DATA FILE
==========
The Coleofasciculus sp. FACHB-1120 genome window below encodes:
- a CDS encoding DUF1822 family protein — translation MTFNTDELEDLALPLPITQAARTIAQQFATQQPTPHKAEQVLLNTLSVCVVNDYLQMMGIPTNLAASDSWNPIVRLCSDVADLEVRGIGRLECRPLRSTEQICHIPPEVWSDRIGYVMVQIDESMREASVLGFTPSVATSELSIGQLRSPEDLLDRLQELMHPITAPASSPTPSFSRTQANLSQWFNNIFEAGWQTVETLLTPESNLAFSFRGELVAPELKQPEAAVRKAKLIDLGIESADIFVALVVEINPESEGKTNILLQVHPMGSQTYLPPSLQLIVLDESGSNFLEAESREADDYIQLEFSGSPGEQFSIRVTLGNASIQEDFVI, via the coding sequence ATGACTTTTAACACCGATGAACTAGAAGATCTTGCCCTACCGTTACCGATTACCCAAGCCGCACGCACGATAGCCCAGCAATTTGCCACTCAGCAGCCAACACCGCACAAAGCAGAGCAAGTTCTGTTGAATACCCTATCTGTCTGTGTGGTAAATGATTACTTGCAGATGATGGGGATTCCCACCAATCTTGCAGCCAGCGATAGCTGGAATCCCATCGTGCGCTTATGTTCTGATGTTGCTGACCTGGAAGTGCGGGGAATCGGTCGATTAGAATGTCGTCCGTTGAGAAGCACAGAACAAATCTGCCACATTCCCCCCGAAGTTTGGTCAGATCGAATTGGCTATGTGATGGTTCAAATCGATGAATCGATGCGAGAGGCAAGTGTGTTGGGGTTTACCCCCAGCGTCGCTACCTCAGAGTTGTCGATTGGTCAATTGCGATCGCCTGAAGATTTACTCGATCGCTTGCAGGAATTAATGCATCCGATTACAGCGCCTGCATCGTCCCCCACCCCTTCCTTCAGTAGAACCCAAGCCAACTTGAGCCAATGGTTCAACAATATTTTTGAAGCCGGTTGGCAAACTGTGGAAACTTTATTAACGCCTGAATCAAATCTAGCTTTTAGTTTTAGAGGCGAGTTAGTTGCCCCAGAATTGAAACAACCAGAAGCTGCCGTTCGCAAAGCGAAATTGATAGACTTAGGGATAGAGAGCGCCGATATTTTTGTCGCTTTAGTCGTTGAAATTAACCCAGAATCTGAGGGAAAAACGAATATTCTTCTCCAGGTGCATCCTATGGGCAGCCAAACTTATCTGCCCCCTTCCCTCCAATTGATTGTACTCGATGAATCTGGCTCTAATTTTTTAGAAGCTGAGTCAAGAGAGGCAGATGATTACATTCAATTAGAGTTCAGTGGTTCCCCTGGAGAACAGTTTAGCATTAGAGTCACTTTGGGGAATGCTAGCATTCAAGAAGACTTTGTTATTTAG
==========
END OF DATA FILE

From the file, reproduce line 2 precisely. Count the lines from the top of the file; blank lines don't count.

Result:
- a CDS encoding DUF1822 family protein — translation MTFNTDELEDLALPLPITQAARTIAQQFATQQPTPHKAEQVLLNTLSVCVVNDYLQMMGIPTNLAASDSWNPIVRLCSDVADLEVRGIGRLECRPLRSTEQICHIPPEVWSDRIGYVMVQIDESMREASVLGFTPSVATSELSIGQLRSPEDLLDRLQELMHPITAPASSPTPSFSRTQANLSQWFNNIFEAGWQTVETLLTPESNLAFSFRGELVAPELKQPEAAVRKAKLIDLGIESADIFVALVVEINPESEGKTNILLQVHPMGSQTYLPPSLQLIVLDESGSNFLEAESREADDYIQLEFSGSPGEQFSIRVTLGNASIQEDFVI, via the coding sequence ATGACTTTTAACACCGATGAACTAGAAGATCTTGCCCTACCGTTACCGATTACCCAAGCCGCACGCACGATAGCCCAGCAATTTGCCACTCAGCAGCCAACACCGCACAAAGCAGAGCAAGTTCTGTTGAATACCCTATCTGTCTGTGTGGTAAATGATTACTTGCAGATGATGGGGATTCCCACCAATCTTGCAGCCAGCGATAGCTGGAATCCCATCGTGCGCTTATGTTCTGATGTTGCTGACCTGGAAGTGCGGGGAATCGGTCGATTAGAATGTCGTCCGTTGAGAAGCACAGAACAAATCTGCCACATTCCCCCCGAAGTTTGGTCAGATCGAATTGGCTATGTGATGGTTCAAATCGATGAATCGATGCGAGAGGCAAGTGTGTTGGGGTTTACCCCCAGCGTCGCTACCTCAGAGTTGTCGATTGGTCAATTGCGATCGCCTGAAGATTTACTCGATCGCTTGCAGGAATTAATGCATCCGATTACAGCGCCTGCATCGTCCCCCACCCCTTCCTTCAGTAGAACCCAAGCCAACTTGAGCCAATGGTTCAACAATATTTTTGAAGCCGGTTGGCAAACTGTGGAAACTTTATTAACGCCTGAATCAAATCTAGCTTTTAGTTTTAGAGGCGAGTTAGTTGCCCCAGAATTGAAACAACCAGAAGCTGCCGTTCGCAAAGCGAAATTGATAGACTTAGGGATAGAGAGCGCCGATATTTTTGTCGCTTTAGTCGTTGAAATTAACCCAGAATCTGAGGGAAAAACGAATATTCTTCTCCAGGTGCATCCTATGGGCAGCCAAACTTATCTGCCCCCTTCCCTCCAATTGATTGTACTCGATGAATCTGGCTCTAATTTTTTAGAAGCTGAGTCAAGAGAGGCAGATGATTACATTCAATTAGAGTTCAGTGGTTCCCCTGGAGAACAGTTTAGCATTAGAGTCACTTTGGGGAATGCTAGCATTCAAGAAGACTTTGTTATTTAG